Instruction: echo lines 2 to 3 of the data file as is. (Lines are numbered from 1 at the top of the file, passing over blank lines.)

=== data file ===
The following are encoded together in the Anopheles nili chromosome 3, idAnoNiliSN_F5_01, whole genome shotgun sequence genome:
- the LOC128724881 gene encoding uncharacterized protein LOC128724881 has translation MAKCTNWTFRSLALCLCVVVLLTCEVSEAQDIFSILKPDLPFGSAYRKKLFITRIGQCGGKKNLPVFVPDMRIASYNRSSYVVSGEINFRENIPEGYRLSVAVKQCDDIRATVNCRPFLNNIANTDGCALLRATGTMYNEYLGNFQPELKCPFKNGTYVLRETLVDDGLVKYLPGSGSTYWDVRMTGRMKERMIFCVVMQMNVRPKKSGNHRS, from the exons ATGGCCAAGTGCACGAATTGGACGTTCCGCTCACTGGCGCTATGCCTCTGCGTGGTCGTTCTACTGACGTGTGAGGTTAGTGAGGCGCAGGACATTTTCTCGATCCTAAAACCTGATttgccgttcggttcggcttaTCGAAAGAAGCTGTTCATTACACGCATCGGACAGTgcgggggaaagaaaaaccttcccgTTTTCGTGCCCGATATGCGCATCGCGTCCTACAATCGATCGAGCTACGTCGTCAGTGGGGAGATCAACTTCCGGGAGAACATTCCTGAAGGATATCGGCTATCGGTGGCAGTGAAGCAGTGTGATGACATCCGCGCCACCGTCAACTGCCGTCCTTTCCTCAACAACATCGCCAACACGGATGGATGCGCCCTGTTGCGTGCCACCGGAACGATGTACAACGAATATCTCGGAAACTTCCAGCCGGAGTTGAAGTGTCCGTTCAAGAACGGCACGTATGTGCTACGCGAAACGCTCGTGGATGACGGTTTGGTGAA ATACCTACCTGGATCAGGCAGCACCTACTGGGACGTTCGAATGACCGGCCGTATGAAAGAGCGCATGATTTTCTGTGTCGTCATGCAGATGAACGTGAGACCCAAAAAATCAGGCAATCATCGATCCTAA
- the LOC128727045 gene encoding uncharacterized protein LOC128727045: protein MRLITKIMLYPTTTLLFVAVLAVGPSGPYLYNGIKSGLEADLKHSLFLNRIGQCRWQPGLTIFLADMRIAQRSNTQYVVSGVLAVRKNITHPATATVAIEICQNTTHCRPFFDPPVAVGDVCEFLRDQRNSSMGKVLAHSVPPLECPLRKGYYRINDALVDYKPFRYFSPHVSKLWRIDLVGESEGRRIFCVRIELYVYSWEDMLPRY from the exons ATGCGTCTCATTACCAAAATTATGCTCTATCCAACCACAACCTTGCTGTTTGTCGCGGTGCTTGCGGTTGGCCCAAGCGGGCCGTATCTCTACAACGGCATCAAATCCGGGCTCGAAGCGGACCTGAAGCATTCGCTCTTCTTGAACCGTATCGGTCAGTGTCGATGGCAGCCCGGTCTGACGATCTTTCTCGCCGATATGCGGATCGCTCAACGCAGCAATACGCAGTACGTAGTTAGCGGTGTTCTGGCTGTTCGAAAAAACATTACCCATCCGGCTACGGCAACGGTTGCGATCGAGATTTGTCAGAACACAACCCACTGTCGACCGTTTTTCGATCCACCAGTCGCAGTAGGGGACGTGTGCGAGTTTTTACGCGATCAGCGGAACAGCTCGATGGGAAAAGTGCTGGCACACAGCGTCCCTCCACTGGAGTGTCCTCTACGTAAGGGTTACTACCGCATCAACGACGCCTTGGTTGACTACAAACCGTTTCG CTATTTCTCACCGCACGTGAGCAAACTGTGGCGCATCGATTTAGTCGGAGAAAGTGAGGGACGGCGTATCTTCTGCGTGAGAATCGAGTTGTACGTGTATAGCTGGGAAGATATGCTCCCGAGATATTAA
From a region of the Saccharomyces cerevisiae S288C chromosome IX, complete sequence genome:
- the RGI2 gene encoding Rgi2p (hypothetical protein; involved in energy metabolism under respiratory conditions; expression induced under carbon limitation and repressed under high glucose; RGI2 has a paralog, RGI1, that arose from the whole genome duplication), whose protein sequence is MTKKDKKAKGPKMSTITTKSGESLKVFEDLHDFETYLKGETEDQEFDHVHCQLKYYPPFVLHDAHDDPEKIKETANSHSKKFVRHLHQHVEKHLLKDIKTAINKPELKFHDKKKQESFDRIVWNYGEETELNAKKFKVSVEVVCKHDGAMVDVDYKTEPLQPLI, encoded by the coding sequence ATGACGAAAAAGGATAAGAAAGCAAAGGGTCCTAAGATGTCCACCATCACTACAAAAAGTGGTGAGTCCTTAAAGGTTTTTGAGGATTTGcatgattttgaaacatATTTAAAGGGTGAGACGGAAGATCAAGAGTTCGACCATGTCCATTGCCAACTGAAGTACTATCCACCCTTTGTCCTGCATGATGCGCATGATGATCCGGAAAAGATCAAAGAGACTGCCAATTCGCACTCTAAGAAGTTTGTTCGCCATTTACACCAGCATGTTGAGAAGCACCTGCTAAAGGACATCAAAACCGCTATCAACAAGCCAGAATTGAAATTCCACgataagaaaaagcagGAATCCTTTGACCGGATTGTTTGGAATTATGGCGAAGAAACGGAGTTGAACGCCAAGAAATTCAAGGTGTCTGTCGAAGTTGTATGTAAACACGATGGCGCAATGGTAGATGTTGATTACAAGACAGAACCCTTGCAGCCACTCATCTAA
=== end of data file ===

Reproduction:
- the LOC128724881 gene encoding uncharacterized protein LOC128724881 has translation MAKCTNWTFRSLALCLCVVVLLTCEVSEAQDIFSILKPDLPFGSAYRKKLFITRIGQCGGKKNLPVFVPDMRIASYNRSSYVVSGEINFRENIPEGYRLSVAVKQCDDIRATVNCRPFLNNIANTDGCALLRATGTMYNEYLGNFQPELKCPFKNGTYVLRETLVDDGLVKYLPGSGSTYWDVRMTGRMKERMIFCVVMQMNVRPKKSGNHRS, from the exons ATGGCCAAGTGCACGAATTGGACGTTCCGCTCACTGGCGCTATGCCTCTGCGTGGTCGTTCTACTGACGTGTGAGGTTAGTGAGGCGCAGGACATTTTCTCGATCCTAAAACCTGATttgccgttcggttcggcttaTCGAAAGAAGCTGTTCATTACACGCATCGGACAGTgcgggggaaagaaaaaccttcccgTTTTCGTGCCCGATATGCGCATCGCGTCCTACAATCGATCGAGCTACGTCGTCAGTGGGGAGATCAACTTCCGGGAGAACATTCCTGAAGGATATCGGCTATCGGTGGCAGTGAAGCAGTGTGATGACATCCGCGCCACCGTCAACTGCCGTCCTTTCCTCAACAACATCGCCAACACGGATGGATGCGCCCTGTTGCGTGCCACCGGAACGATGTACAACGAATATCTCGGAAACTTCCAGCCGGAGTTGAAGTGTCCGTTCAAGAACGGCACGTATGTGCTACGCGAAACGCTCGTGGATGACGGTTTGGTGAA ATACCTACCTGGATCAGGCAGCACCTACTGGGACGTTCGAATGACCGGCCGTATGAAAGAGCGCATGATTTTCTGTGTCGTCATGCAGATGAACGTGAGACCCAAAAAATCAGGCAATCATCGATCCTAA
- the LOC128727045 gene encoding uncharacterized protein LOC128727045: protein MRLITKIMLYPTTTLLFVAVLAVGPSGPYLYNGIKSGLEADLKHSLFLNRIGQCRWQPGLTIFLADMRIAQRSNTQYVVSGVLAVRKNITHPATATVAIEICQNTTHCRPFFDPPVAVGDVCEFLRDQRNSSMGKVLAHSVPPLECPLRKGYYRINDALVDYKPFRYFSPHVSKLWRIDLVGESEGRRIFCVRIELYVYSWEDMLPRY from the exons ATGCGTCTCATTACCAAAATTATGCTCTATCCAACCACAACCTTGCTGTTTGTCGCGGTGCTTGCGGTTGGCCCAAGCGGGCCGTATCTCTACAACGGCATCAAATCCGGGCTCGAAGCGGACCTGAAGCATTCGCTCTTCTTGAACCGTATCGGTCAGTGTCGATGGCAGCCCGGTCTGACGATCTTTCTCGCCGATATGCGGATCGCTCAACGCAGCAATACGCAGTACGTAGTTAGCGGTGTTCTGGCTGTTCGAAAAAACATTACCCATCCGGCTACGGCAACGGTTGCGATCGAGATTTGTCAGAACACAACCCACTGTCGACCGTTTTTCGATCCACCAGTCGCAGTAGGGGACGTGTGCGAGTTTTTACGCGATCAGCGGAACAGCTCGATGGGAAAAGTGCTGGCACACAGCGTCCCTCCACTGGAGTGTCCTCTACGTAAGGGTTACTACCGCATCAACGACGCCTTGGTTGACTACAAACCGTTTCG CTATTTCTCACCGCACGTGAGCAAACTGTGGCGCATCGATTTAGTCGGAGAAAGTGAGGGACGGCGTATCTTCTGCGTGAGAATCGAGTTGTACGTGTATAGCTGGGAAGATATGCTCCCGAGATATTAA